Swensen believes extremely high demand for trucks and new tanks, not the number of tank heads produced, is the main problem. Instead of replacing trucks in their fleet and reusing tanks, many companies are adding to their fleet with new tanks. “Our new tank orders with Trinity are up 300% over last calendar year while our overall truck production is up 36%. That correlates to a huge increase in new tanks.

“We’ve never seen demand like this, ever,” he said. “It’s been a year where you really have to do a lot more planning. That was the case last year, this year, and it’s going to be the same next year as well, which is a departure from previous years,” he noted. “In previous years you could call in September and get a truck for October. It’s just not like that anymore. You need to plan ahead for your equipment. Right now we’re encouraging our customers to be planning for next year.”

Tank builder Westmor Industries (Morris, Minn.) experienced order delays at the height of the tank head shortage last year, but Mike Hennen, general manager for Westmor’s truck and trailer division, said his company has been getting a fairly steady supply of heads from Trinity since then. Some order delays took place over the summer, but his company stayed fairly well supplied with heads. Sharing heads occasionally with his competitor Arrow Tank helped ease the pain.

“It’s nice having a working relationship where we can share a little bit if we need to,” Hennen stated. “At the end of the day we’re just trying to take care of customers.”

Several marketers told BPN the tank head issue did not affect their operations. “We do more changeovers to new chassis as we have modern equipment,” said Joe Cordill of Cordill Propane (Winnsboro, La). “[We] may purchase [a] complete new bobtail every three to five years and could always delay a season if necessary.”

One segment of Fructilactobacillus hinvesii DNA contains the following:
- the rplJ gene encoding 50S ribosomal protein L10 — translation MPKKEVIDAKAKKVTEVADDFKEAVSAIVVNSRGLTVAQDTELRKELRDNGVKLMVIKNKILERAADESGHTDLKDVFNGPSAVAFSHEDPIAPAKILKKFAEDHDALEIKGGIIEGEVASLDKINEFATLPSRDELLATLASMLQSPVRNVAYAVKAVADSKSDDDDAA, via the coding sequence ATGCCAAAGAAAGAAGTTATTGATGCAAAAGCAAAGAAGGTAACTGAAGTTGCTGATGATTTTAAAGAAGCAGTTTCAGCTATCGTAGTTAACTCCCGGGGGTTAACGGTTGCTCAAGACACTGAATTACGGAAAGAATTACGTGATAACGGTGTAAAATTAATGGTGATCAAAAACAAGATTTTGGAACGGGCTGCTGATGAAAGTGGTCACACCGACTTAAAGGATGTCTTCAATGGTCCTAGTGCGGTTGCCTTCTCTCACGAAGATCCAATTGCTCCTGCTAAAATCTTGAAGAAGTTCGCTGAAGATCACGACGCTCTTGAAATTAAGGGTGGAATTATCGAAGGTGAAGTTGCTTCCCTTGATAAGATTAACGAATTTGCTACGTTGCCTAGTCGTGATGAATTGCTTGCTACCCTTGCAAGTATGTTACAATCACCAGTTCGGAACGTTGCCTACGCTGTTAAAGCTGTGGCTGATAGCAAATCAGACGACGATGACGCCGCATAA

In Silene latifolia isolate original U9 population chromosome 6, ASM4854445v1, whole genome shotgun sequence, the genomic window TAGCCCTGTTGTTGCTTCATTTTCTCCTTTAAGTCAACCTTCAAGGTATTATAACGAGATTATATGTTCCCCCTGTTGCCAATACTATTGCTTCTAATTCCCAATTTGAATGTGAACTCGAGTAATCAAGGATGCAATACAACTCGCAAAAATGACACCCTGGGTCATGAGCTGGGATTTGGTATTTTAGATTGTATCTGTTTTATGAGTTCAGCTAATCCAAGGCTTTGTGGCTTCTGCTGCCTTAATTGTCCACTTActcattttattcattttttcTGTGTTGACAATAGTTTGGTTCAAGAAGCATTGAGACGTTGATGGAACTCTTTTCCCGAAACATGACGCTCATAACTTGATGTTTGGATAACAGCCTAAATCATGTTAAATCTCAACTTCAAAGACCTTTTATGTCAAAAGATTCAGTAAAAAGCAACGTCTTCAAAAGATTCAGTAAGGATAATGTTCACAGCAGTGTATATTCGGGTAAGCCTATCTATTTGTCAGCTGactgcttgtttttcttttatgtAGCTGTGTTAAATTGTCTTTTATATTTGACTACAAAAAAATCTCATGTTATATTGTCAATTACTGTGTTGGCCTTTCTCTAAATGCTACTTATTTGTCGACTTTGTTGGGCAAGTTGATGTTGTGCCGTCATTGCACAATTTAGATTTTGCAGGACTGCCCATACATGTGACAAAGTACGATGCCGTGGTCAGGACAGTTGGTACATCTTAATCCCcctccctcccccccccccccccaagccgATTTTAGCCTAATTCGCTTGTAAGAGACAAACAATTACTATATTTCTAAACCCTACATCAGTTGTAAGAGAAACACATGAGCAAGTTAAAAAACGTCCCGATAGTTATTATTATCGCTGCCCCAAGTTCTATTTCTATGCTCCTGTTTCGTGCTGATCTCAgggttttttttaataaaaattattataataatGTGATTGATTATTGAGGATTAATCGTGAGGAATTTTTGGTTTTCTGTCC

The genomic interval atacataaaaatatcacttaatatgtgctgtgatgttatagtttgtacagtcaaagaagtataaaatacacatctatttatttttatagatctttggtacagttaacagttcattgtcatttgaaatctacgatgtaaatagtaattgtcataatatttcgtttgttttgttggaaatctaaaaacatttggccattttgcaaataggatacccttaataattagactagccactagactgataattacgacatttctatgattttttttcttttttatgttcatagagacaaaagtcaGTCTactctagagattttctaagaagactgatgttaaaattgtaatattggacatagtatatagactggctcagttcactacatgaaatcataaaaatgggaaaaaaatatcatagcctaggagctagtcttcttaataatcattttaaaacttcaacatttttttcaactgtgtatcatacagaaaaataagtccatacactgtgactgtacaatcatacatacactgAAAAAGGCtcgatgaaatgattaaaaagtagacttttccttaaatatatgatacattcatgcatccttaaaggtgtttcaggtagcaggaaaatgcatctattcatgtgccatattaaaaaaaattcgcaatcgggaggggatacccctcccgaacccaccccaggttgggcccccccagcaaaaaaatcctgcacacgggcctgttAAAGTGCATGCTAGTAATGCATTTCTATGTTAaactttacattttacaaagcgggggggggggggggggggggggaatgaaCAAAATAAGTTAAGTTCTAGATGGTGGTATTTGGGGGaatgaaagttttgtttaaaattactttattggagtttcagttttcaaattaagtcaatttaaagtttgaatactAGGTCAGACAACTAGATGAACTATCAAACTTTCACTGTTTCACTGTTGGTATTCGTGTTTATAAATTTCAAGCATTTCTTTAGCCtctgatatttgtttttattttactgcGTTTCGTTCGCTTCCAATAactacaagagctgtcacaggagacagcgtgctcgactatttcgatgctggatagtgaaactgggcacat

Although he noted the tank head shortage “is and continues to be real,” it has not affected Superior Plus Energy Services much, said Bruce Ruppert, director of business development for the Rochester, N.Y.-based company. “We have been fortunate enough to be able to almost exclusively re-use the barrels from old trucks for the new trucks we are building,” he explained.

Como Oil (Duluth, Minn.) was initially affected early in 2014 by lack of tank heads, but Jim Olson, the company’s vice president, safety, assets, said Como’s suppliers of residential and bobtail tanks seemed to recover, and for the most part met the company’s demands for new tank and bobtail purchases.

But Olson believes the tank head issue impacted an already-stressed market of used bobtails and bulk plant-size tanks. “Attempts to find used was a trying exercise in our Midwest regions,” he noted. “The rush to put in storage in the Midwest due to the infrastructure loss of the Cochin as well as the head issue were challenging to sourcing new, let alone used, vessels.”

The shortage affected marketers like Overbaugh of Earhart Propane, who had to use older, smaller tanks on two of its trucks. He explained that one of those trucks had a 3499-gal. container that had burned to a total loss.